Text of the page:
Metropolitan News-Enterprise


Wednesday, June 8, 2011


Page 7



Ogier Blocks a Lynching, Engages in a Couple of Brawls...Biting and Being Bitten




146th in a Series


ISAAC S.K. OGIER was a former Los Angeles County district attorney and was the current U.S. district attorney for Southern California when, on Oct. 4, 1853, he prevented a lynching.

There are dual accounts of the incident in the Oct. 8 edition of the Los Angeles Star. That weekly (Saturday) newspaper was comprised of two pages in English, two in Spanish, the latter pages bearing the title “La Estrella.” The Spanish language content was not simply a translated version of what appeared in English; the two sets of pages had different editors, and reflected disparate perspectives.

The report in English does not mention Ogier. It recounts that on Sept. 26, a group of banditos stole 10 horses while in San Luis Obispo; they headed to the south and were pursued; four suspects, one of whom was a woman, were arrested in Los Angeles by the Los Angeles Rangers. The citizenry convened at the courthouse, and a “jury” was constituted; an extrajudicial trial was held and the suspects were proclaimed guilty by the jury of horse stealing; further, it was found, according to the Star, that their possession of goods stolen from a man who was slain “raised a strong belief that they were murderers.” A death sentence was recommended—but this was subject to ratification at a further assemblage of the citizenry.

“The meeting, nearly unanimously, decreed that they should be hung” the following morning at 10, the article says. “They were not hung, however,” it notes, explaining:

“Through the exertions of individuals, another hearing was allowed them. At this hearing it was resolved to send the prisoners to San Luis; a very good resolve, for, in my judgment, the citizens of Los Angeles ought not to become volunteer hangmen. If it be necessary to inflict punishments without judicial trials, at least let each community share its own responsibility.”

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San Francisco’s Daily Alta California, in its Oct. 11 edition, republishes the Star’s account in English, and adds some facts contained in the Spanish-language version including this:

 “Mr. Ogier, an American, was opposed to Lynch law, and moved that the prisoners be sent to the Sheriff of San Luis Obispo. The motion was carried.”

The Alta California provides a translation into English of an editorial on a Spanish page of the Star (most likely authored by Manuel Clemente Rojo, who had become Ogier’s law partner in 1851), which includes:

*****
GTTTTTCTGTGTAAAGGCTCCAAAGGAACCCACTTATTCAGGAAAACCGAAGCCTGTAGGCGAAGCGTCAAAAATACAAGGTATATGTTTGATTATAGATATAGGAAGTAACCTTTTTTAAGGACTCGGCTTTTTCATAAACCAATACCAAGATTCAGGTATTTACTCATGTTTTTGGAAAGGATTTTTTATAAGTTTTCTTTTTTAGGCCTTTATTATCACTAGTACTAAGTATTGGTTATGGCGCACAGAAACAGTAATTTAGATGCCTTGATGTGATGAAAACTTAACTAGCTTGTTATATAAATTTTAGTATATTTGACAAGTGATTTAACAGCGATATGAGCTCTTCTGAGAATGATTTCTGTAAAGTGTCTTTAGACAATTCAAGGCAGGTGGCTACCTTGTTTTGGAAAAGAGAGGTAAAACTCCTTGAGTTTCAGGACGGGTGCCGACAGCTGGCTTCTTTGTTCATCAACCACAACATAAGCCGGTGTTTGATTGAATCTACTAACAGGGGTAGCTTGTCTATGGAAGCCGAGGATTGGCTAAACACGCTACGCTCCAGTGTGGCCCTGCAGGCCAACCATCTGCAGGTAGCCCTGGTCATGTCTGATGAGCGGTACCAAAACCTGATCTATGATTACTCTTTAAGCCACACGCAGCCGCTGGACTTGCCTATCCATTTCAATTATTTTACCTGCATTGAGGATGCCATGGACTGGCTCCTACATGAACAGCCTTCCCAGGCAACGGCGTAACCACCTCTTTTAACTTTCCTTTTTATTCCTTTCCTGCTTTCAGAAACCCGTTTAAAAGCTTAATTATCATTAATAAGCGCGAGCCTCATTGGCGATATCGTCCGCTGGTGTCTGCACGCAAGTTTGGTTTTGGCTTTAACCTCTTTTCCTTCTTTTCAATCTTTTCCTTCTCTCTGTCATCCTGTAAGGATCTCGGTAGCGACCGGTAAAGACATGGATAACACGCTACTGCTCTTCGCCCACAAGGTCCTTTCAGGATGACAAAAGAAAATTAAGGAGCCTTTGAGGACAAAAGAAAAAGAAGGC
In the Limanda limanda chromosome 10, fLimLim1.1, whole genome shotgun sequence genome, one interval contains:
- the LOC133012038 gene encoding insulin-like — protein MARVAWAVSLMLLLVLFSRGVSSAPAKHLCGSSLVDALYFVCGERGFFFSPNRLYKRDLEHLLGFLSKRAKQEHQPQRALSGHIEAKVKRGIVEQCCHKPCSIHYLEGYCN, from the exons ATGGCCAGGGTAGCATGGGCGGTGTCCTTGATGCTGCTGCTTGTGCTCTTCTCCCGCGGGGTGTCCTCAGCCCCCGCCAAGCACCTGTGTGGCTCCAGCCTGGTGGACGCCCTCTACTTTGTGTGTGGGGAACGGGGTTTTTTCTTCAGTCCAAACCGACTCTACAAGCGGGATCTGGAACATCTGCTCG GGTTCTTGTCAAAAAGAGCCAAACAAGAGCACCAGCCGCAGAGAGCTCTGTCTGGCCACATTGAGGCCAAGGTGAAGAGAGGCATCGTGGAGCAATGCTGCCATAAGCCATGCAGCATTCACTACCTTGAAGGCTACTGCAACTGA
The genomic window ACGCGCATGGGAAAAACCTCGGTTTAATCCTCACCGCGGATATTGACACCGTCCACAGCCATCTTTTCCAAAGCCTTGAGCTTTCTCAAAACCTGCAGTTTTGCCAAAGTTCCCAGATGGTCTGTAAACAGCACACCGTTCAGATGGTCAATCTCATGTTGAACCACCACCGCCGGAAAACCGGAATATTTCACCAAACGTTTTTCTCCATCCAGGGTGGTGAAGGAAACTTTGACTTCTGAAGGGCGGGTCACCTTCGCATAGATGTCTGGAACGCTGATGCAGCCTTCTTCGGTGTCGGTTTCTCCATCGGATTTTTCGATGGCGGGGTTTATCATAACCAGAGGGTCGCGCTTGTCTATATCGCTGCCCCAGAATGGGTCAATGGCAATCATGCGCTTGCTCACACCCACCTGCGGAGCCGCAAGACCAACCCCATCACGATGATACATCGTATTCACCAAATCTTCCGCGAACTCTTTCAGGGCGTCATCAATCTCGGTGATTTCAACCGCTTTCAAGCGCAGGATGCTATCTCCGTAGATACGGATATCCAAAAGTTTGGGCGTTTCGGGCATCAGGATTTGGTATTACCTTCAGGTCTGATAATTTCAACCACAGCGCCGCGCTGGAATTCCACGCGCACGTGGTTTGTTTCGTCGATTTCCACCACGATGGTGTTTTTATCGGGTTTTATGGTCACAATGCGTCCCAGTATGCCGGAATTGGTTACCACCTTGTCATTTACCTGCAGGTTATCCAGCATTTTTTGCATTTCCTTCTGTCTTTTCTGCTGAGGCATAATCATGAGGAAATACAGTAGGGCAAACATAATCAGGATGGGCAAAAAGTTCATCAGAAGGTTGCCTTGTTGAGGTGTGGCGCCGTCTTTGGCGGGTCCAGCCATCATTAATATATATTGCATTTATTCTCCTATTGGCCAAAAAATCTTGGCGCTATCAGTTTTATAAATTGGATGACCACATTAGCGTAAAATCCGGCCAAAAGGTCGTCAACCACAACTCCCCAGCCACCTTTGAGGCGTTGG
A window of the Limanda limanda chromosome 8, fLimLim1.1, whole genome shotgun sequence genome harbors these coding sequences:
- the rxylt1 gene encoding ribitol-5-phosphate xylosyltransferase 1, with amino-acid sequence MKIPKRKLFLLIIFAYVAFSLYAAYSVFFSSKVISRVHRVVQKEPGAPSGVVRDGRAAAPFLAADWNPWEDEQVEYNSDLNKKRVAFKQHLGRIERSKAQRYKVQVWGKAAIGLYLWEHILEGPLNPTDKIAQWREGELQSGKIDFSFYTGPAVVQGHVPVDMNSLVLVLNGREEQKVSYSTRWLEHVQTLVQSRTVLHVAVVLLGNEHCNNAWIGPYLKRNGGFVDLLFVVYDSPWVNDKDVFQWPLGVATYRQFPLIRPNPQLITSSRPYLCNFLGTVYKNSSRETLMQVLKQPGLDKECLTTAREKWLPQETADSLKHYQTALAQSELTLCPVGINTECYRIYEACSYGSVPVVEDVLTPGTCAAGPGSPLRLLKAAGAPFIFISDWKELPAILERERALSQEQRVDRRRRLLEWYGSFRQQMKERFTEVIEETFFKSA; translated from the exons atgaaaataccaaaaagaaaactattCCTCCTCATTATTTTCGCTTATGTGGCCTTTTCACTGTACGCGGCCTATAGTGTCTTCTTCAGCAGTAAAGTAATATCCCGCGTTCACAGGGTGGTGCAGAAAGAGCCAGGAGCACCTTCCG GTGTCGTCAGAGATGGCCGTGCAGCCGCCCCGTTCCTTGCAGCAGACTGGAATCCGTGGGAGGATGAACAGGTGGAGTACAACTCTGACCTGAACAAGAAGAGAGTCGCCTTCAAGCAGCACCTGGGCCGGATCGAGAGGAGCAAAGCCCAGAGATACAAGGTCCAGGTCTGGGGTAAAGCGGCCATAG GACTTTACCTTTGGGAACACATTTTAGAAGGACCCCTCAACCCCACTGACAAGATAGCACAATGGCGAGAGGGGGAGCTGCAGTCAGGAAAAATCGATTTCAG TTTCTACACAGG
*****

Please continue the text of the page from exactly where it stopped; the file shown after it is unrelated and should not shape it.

“We believe that the Americans [that is, the settlers] and [native] Californians did not manifest on this occasion such feelings of harmony as they have shown at other times. We noticed a general ill-feeling, caused by the difference of opinion, and even a hate which might have led to sad consequences. One party was armed with pistols, and the other with knives; the former wished to execute the prisoners, as, unfortunately, has been done on previous occasions; the latter were firmly resolved to prevent it at every cost. All the Americans (except the honorable attorney [I.S.K.] Ogier), were for immediate application of Lynch law, and the Californians were unanimously in favor of leaving the prisoners to be tried by the established courts.”

The same edition of the Alta California contains a letter from a man who observed the proceedings in Los Angeles. The letter—which reveals that the extrajudicially appointed jury consisted of “six of our most respectable citizens”—expresses irritation over Ogier’s intercession. It notes that the time for the hanging “is now passed, the proceedings having been delayed through the interference of a few persons, headed by a worthy member of the legal profession, who is extremely anxious to put the ponderous machinery of the law in operation—of course to screen the miscreants from justice.”

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Oddly, note was not made of the post that Ogier held as U.S. district attorney for California’s southern district—there being, then, only a northern and a southern district.

(President Franklin Pierce initially nominated him, on April 5, 1853, as marshal for this district and, that same day, the nomination was referred to the Committee on the Judiciary. The following day, the panel recommended against confirmation; Pierce withdrew the nomination but, undaunted, proceeded to nominate Ogier as U.S. district attorney and, on April 7, there came unanimous consent by the Senate.)